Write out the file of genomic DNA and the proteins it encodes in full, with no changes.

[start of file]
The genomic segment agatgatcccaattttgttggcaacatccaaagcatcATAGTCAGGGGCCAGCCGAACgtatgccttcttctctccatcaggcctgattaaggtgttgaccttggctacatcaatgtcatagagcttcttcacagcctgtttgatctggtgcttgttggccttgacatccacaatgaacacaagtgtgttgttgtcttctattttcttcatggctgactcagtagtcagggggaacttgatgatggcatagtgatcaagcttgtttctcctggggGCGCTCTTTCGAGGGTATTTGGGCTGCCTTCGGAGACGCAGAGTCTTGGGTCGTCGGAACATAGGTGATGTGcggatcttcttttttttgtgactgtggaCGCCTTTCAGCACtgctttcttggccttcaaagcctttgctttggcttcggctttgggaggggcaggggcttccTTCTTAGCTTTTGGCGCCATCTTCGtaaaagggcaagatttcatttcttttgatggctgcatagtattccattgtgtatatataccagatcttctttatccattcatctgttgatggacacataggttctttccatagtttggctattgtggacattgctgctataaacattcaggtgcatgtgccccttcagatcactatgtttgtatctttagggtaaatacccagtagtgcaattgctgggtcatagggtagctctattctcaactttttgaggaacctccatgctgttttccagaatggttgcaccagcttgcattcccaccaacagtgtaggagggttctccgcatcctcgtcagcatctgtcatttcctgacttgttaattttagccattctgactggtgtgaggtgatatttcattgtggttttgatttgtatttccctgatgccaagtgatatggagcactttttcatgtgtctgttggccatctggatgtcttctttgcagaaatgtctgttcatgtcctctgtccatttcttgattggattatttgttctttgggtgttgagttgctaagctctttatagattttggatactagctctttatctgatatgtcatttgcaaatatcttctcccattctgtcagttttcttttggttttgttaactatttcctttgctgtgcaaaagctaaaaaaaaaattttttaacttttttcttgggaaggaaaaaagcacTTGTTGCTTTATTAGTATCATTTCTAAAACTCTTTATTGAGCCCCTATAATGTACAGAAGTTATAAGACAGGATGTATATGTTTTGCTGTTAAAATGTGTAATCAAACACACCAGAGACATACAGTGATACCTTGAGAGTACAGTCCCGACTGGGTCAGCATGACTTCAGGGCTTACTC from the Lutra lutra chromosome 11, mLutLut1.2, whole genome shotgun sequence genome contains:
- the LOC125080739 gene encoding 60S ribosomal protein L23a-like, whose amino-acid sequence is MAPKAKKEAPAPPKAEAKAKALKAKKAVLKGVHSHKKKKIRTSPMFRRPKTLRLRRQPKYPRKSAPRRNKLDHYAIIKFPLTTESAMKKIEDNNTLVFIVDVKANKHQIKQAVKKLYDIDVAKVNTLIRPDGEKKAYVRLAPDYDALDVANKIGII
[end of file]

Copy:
The genomic segment agatgatcccaattttgttggcaacatccaaagcatcATAGTCAGGGGCCAGCCGAACgtatgccttcttctctccatcaggcctgattaaggtgttgaccttggctacatcaatgtcatagagcttcttcacagcctgtttgatctggtgcttgttggccttgacatccacaatgaacacaagtgtgttgttgtcttctattttcttcatggctgactcagtagtcagggggaacttgatgatggcatagtgatcaagcttgtttctcctggggGCGCTCTTTCGAGGGTATTTGGGCTGCCTTCGGAGACGCAGAGTCTTGGGTCGTCGGAACATAGGTGATGTGcggatcttcttttttttgtgactgtggaCGCCTTTCAGCACtgctttcttggccttcaaagcctttgctttggcttcggctttgggaggggcaggggcttccTTCTTAGCTTTTGGCGCCATCTTCGtaaaagggcaagatttcatttcttttgatggctgcatagtattccattgtgtatatataccagatcttctttatccattcatctgttgatggacacataggttctttccatagtttggctattgtggacattgctgctataaacattcaggtgcatgtgccccttcagatcactatgtttgtatctttagggtaaatacccagtagtgcaattgctgggtcatagggtagctctattctcaactttttgaggaacctccatgctgttttccagaatggttgcaccagcttgcattcccaccaacagtgtaggagggttctccgcatcctcgtcagcatctgtcatttcctgacttgttaattttagccattctgactggtgtgaggtgatatttcattgtggttttgatttgtatttccctgatgccaagtgatatggagcactttttcatgtgtctgttggccatctggatgtcttctttgcagaaatgtctgttcatgtcctctgtccatttcttgattggattatttgttctttgggtgttgagttgctaagctctttatagattttggatactagctctttatctgatatgtcatttgcaaatatcttctcccattctgtcagttttcttttggttttgttaactatttcctttgctgtgcaaaagctaaaaaaaaaattttttaacttttttcttgggaaggaaaaaagcacTTGTTGCTTTATTAGTATCATTTCTAAAACTCTTTATTGAGCCCCTATAATGTACAGAAGTTATAAGACAGGATGTATATGTTTTGCTGTTAAAATGTGTAATCAAACACACCAGAGACATACAGTGATACCTTGAGAGTACAGTCCCGACTGGGTCAGCATGACTTCAGGGCTTACTC from the Lutra lutra chromosome 11, mLutLut1.2, whole genome shotgun sequence genome contains:
- the LOC125080739 gene encoding 60S ribosomal protein L23a-like, whose amino-acid sequence is MAPKAKKEAPAPPKAEAKAKALKAKKAVLKGVHSHKKKKIRTSPMFRRPKTLRLRRQPKYPRKSAPRRNKLDHYAIIKFPLTTESAMKKIEDNNTLVFIVDVKANKHQIKQAVKKLYDIDVAKVNTLIRPDGEKKAYVRLAPDYDALDVANKIGII